Losing to Penapolense 2-3 last Sunday – the guests one man short for most part of the second half – really rubbed palmeirenses the wrong way; there were many a protest against the perceived lack of attention and determination shown by several in the squad.
Luckily, the trend was (at least partially) reversed yesterday against São Bernardo: Kleina tested a bold 4-3-3 configuration, obviously allowing for dangerous counter-attacks but also giving starting playmaker Valdivia plenty of offensive options. The score was constructed naturally – two goals from Barcos and one from Valdivia – and could have been amplified had not the São Bernardo keeper been so much on his toes. If Valdivia only could remain without injuries and frequently ignite like he did yesterday, there is room for optimism: on a good day, the Chilean is clearly one of the best players in activity in Brazilian football. Highlights below.
Palmeiras have no money in the bank. Replacing the 20 players kicked out at the end of last season is an ungrateful task. The medium term solution lies in sponsorships and other partnerships with investors; the short term solution consists of loans and swaps.
Striker Mazinho has left for Vissel Kobe of Japan. No details have been made available, except that the contact signed is valid for a year and that Palmeiras received a satisfactory financial compensation in the transaction. It’s unclear if the contract includes a permanent buying clause.
Luan is another striker on the move. In spite of his 115 games for Palmeiras and being a hard-working and dedicated athlete, his limited skill has frustrated supporters and, in return, frustrated Luan back, being the primary reason for the (at least for now) temporary break. Everything seemed set for a change to Internacional of Porto Alegre, but Inter’s defensive midfielder Josimar, involved in a swap, didn’t fancy going to Palmeiras. Inter made a new proposal, this time in cash, which didn’t please the Verdão: Palmeiras need players. Football CEO Brunoro is in talks with Cruzeiro of Belo Horizonte and a deal seems likely to close already today Friday, reportedly involving defensive midfielder Charles, left-back Marcelo Oliveira and possibly a third Cruzeiro player in the swap.
Word on the street is also that Palmeiras are very close to signing 21-year-old offensive midfielder Ronny from Figueirense. The contract would be a one-year loan.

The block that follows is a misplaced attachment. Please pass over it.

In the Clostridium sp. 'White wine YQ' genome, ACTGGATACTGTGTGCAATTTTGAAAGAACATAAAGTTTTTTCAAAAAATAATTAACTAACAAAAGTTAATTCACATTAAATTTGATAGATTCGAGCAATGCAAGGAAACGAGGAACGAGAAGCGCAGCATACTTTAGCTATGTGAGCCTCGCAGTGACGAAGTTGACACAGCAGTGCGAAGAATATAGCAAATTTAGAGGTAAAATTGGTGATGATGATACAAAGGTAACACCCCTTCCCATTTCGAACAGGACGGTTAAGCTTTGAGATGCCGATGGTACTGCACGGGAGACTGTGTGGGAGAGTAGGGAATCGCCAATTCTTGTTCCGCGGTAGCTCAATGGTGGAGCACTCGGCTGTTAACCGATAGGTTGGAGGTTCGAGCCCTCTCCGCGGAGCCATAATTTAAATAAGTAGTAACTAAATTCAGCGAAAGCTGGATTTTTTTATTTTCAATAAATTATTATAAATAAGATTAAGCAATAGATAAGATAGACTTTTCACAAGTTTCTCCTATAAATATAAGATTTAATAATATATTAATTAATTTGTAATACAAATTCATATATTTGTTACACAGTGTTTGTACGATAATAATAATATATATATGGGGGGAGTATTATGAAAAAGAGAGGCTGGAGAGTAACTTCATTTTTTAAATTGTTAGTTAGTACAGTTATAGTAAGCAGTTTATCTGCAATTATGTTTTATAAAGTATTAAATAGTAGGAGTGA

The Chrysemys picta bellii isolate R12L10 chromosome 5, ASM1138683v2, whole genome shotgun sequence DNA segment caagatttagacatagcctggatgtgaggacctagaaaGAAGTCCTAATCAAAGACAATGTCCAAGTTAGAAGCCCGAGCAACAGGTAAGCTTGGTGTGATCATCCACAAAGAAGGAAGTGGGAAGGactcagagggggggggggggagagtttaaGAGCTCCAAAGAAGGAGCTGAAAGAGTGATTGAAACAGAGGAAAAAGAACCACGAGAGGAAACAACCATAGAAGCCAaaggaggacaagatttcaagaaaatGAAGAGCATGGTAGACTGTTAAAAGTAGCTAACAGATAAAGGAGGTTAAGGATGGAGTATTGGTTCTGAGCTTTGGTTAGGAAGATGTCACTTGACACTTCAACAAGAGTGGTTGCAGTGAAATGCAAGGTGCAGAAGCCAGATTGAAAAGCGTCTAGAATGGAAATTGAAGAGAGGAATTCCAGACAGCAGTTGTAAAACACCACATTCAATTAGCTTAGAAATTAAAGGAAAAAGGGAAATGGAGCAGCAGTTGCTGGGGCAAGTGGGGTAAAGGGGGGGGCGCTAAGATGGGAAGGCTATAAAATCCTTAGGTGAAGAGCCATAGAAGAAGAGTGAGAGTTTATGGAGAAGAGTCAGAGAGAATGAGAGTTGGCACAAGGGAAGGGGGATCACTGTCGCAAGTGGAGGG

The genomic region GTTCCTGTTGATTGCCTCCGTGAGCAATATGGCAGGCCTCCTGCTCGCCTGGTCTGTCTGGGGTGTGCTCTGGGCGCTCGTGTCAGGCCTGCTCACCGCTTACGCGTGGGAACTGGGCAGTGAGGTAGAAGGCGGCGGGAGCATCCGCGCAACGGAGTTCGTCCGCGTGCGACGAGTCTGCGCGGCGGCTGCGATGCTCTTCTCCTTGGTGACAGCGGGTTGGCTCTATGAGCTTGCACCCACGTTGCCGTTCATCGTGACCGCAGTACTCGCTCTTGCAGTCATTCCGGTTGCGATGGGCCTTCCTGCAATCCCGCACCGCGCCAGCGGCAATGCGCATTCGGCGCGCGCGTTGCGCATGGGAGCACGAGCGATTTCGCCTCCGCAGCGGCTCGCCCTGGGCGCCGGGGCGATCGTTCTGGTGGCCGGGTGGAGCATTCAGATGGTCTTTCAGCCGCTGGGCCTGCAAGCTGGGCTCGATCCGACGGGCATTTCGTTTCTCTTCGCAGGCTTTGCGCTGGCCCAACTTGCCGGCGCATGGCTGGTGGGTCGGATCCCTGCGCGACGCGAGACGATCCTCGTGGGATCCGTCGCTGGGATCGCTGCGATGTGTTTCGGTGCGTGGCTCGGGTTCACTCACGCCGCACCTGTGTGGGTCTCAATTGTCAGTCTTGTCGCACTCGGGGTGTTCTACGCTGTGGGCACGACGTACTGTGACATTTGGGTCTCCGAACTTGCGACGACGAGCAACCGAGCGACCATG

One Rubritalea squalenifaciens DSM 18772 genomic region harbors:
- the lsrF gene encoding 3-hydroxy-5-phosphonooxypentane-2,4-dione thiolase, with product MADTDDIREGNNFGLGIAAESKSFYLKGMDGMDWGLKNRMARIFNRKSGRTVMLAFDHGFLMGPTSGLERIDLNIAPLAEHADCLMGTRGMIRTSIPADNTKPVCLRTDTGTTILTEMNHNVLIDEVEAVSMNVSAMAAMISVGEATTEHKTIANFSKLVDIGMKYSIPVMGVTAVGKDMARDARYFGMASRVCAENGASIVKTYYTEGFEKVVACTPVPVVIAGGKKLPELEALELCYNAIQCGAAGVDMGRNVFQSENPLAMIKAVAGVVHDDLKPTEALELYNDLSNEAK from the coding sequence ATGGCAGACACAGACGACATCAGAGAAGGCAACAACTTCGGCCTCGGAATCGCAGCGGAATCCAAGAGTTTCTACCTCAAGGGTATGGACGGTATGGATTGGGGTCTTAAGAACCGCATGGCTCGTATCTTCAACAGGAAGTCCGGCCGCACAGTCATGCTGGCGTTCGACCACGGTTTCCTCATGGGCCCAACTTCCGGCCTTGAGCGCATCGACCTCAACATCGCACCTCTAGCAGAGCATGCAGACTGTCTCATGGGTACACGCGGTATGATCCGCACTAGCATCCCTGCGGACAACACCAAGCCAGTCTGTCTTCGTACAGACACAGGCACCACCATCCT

— ooo —
The Copa Libertadores groups are now defined as Tigres from Argentina beat Venezuelan Deportivo Anzoátegui 3-0 to grasp the last spot in group 2, already featuring Palmeiras, Libertad and Sporting Cristal.
— ooo —
The Brazilian Football Federation has released the schedule for this year’s edition of the Brazil Cup. The modified tournament, running 3 April to 27 November, now features 86 teams in seven knockout phases. For the first time since 2000, also national teams qualified for the Libertadores Cup (Palmeiras, Grêmio, Fluminense, Corinthians and Atlético Mineiro) will participate in the Copa do Brasil, but these will only enter the tournament as the last 16 battle it out.
— ooo —
As Nobre and Brunoro continue the re-structuring of Palmeiras’ administration, one change stirred the blood of many a palmeirense earlier this week: the hiring of journalist Fernando Mello as head of the Club’s Communications Department. The department has been without command for some time, but still performed exceptionally well due to the more than competent work of messieurs Fabio Finelli, Marcelo Cazavia and Fernando Galluppo – the only three survivors when the Tirone administration terminated the contract with the firm they were working for.
So, what’s the fuzz all about? Well, there’s a fear that the award winning trio (Best Football Club Press Office 2012) will be substituted by people of Mello’s choice. And to further aggravate the anxiety is the fact that Mello is a feverish, outspoken and well-connected Corinthians supporter: for some people enough reason to disqualifying him from working at Palmeiras regardless of qualifications.
Supporters are passionate, often irrational. Now, from the directors, I expect rationality. I will give Nobre and Brunoro a vote of confidence on this one: unless they thought it very important I’m sure they wouldn’t have chosen Mello. And Mello, well, the man certainly has some balls walking straight into the Lion’s den, knowing he will be monitored like never before in his professional life. Welcome and good luck to you, Mello.
Scoppia che la vittoria è nostra!